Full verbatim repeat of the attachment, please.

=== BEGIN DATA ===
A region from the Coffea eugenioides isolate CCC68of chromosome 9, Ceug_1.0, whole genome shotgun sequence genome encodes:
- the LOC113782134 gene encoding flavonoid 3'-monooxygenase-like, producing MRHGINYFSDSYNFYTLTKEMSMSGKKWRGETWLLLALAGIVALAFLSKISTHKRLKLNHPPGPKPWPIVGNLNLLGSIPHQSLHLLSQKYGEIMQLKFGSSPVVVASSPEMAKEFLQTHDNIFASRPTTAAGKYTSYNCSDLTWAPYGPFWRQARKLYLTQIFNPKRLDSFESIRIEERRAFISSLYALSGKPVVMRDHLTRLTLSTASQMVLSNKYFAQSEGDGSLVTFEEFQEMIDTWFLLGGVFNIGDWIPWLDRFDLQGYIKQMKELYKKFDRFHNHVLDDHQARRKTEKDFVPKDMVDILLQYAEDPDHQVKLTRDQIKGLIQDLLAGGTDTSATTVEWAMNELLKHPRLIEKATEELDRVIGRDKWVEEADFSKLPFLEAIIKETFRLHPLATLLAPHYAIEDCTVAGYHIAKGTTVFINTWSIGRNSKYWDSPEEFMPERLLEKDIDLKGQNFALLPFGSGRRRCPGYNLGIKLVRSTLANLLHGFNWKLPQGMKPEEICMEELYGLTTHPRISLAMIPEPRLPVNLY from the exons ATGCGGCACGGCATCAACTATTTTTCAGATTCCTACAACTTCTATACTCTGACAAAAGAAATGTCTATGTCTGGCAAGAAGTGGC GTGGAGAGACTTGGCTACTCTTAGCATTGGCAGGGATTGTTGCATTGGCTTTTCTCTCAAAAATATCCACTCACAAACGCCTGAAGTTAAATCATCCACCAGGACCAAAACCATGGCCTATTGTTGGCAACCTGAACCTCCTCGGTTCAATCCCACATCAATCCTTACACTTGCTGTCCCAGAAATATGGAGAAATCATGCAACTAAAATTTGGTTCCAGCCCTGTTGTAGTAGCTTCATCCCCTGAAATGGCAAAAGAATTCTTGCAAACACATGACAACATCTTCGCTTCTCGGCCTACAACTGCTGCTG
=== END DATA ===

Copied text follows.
A region from the Coffea eugenioides isolate CCC68of chromosome 9, Ceug_1.0, whole genome shotgun sequence genome encodes:
- the LOC113782134 gene encoding flavonoid 3'-monooxygenase-like, producing MRHGINYFSDSYNFYTLTKEMSMSGKKWRGETWLLLALAGIVALAFLSKISTHKRLKLNHPPGPKPWPIVGNLNLLGSIPHQSLHLLSQKYGEIMQLKFGSSPVVVASSPEMAKEFLQTHDNIFASRPTTAAGKYTSYNCSDLTWAPYGPFWRQARKLYLTQIFNPKRLDSFESIRIEERRAFISSLYALSGKPVVMRDHLTRLTLSTASQMVLSNKYFAQSEGDGSLVTFEEFQEMIDTWFLLGGVFNIGDWIPWLDRFDLQGYIKQMKELYKKFDRFHNHVLDDHQARRKTEKDFVPKDMVDILLQYAEDPDHQVKLTRDQIKGLIQDLLAGGTDTSATTVEWAMNELLKHPRLIEKATEELDRVIGRDKWVEEADFSKLPFLEAIIKETFRLHPLATLLAPHYAIEDCTVAGYHIAKGTTVFINTWSIGRNSKYWDSPEEFMPERLLEKDIDLKGQNFALLPFGSGRRRCPGYNLGIKLVRSTLANLLHGFNWKLPQGMKPEEICMEELYGLTTHPRISLAMIPEPRLPVNLY from the exons ATGCGGCACGGCATCAACTATTTTTCAGATTCCTACAACTTCTATACTCTGACAAAAGAAATGTCTATGTCTGGCAAGAAGTGGC GTGGAGAGACTTGGCTACTCTTAGCATTGGCAGGGATTGTTGCATTGGCTTTTCTCTCAAAAATATCCACTCACAAACGCCTGAAGTTAAATCATCCACCAGGACCAAAACCATGGCCTATTGTTGGCAACCTGAACCTCCTCGGTTCAATCCCACATCAATCCTTACACTTGCTGTCCCAGAAATATGGAGAAATCATGCAACTAAAATTTGGTTCCAGCCCTGTTGTAGTAGCTTCATCCCCTGAAATGGCAAAAGAATTCTTGCAAACACATGACAACATCTTCGCTTCTCGGCCTACAACTGCTGCTG